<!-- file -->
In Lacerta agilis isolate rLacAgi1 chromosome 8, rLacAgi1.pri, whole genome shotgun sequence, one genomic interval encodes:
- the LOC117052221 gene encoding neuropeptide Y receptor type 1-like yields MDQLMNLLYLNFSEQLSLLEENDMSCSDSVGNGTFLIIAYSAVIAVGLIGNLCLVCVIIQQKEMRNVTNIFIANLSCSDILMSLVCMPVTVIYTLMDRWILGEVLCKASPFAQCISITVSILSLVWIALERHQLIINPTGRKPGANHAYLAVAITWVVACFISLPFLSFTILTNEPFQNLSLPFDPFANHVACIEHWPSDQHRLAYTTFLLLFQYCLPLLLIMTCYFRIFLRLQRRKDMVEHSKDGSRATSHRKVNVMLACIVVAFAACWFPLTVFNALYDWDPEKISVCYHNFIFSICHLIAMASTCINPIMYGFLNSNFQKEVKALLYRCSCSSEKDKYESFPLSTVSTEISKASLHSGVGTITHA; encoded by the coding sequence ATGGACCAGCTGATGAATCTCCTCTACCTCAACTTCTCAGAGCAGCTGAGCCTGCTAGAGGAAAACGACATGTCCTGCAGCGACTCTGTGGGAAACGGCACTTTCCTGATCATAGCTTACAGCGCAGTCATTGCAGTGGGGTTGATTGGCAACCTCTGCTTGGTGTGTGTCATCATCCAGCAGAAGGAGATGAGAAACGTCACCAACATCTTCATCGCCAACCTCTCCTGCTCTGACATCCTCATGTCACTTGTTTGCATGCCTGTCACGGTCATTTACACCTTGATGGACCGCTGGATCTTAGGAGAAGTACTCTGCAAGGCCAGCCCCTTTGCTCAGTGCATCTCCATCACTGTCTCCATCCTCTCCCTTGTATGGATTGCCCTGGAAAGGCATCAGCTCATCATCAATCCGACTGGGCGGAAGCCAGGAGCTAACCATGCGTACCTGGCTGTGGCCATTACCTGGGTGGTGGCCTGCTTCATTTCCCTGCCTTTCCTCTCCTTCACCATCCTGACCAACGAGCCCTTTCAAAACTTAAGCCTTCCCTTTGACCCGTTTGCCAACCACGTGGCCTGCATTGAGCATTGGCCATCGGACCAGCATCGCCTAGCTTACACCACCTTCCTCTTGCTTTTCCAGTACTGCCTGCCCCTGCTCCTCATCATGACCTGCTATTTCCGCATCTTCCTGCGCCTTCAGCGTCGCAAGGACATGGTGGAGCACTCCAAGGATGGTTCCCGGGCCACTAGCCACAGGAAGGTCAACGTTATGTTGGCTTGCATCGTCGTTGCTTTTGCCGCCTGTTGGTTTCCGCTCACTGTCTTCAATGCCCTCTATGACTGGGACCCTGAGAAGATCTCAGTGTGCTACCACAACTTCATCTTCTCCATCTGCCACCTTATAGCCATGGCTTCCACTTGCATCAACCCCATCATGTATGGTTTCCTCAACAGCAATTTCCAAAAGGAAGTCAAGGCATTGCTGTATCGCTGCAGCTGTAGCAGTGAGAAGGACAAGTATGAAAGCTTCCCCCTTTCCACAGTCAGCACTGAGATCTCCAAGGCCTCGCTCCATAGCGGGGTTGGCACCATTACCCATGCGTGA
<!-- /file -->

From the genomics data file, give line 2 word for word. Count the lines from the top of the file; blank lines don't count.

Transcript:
- the LOC117052221 gene encoding neuropeptide Y receptor type 1-like yields MDQLMNLLYLNFSEQLSLLEENDMSCSDSVGNGTFLIIAYSAVIAVGLIGNLCLVCVIIQQKEMRNVTNIFIANLSCSDILMSLVCMPVTVIYTLMDRWILGEVLCKASPFAQCISITVSILSLVWIALERHQLIINPTGRKPGANHAYLAVAITWVVACFISLPFLSFTILTNEPFQNLSLPFDPFANHVACIEHWPSDQHRLAYTTFLLLFQYCLPLLLIMTCYFRIFLRLQRRKDMVEHSKDGSRATSHRKVNVMLACIVVAFAACWFPLTVFNALYDWDPEKISVCYHNFIFSICHLIAMASTCINPIMYGFLNSNFQKEVKALLYRCSCSSEKDKYESFPLSTVSTEISKASLHSGVGTITHA; encoded by the coding sequence ATGGACCAGCTGATGAATCTCCTCTACCTCAACTTCTCAGAGCAGCTGAGCCTGCTAGAGGAAAACGACATGTCCTGCAGCGACTCTGTGGGAAACGGCACTTTCCTGATCATAGCTTACAGCGCAGTCATTGCAGTGGGGTTGATTGGCAACCTCTGCTTGGTGTGTGTCATCATCCAGCAGAAGGAGATGAGAAACGTCACCAACATCTTCATCGCCAACCTCTCCTGCTCTGACATCCTCATGTCACTTGTTTGCATGCCTGTCACGGTCATTTACACCTTGATGGACCGCTGGATCTTAGGAGAAGTACTCTGCAAGGCCAGCCCCTTTGCTCAGTGCATCTCCATCACTGTCTCCATCCTCTCCCTTGTATGGATTGCCCTGGAAAGGCATCAGCTCATCATCAATCCGACTGGGCGGAAGCCAGGAGCTAACCATGCGTACCTGGCTGTGGCCATTACCTGGGTGGTGGCCTGCTTCATTTCCCTGCCTTTCCTCTCCTTCACCATCCTGACCAACGAGCCCTTTCAAAACTTAAGCCTTCCCTTTGACCCGTTTGCCAACCACGTGGCCTGCATTGAGCATTGGCCATCGGACCAGCATCGCCTAGCTTACACCACCTTCCTCTTGCTTTTCCAGTACTGCCTGCCCCTGCTCCTCATCATGACCTGCTATTTCCGCATCTTCCTGCGCCTTCAGCGTCGCAAGGACATGGTGGAGCACTCCAAGGATGGTTCCCGGGCCACTAGCCACAGGAAGGTCAACGTTATGTTGGCTTGCATCGTCGTTGCTTTTGCCGCCTGTTGGTTTCCGCTCACTGTCTTCAATGCCCTCTATGACTGGGACCCTGAGAAGATCTCAGTGTGCTACCACAACTTCATCTTCTCCATCTGCCACCTTATAGCCATGGCTTCCACTTGCATCAACCCCATCATGTATGGTTTCCTCAACAGCAATTTCCAAAAGGAAGTCAAGGCATTGCTGTATCGCTGCAGCTGTAGCAGTGAGAAGGACAAGTATGAAAGCTTCCCCCTTTCCACAGTCAGCACTGAGATCTCCAAGGCCTCGCTCCATAGCGGGGTTGGCACCATTACCCATGCGTGA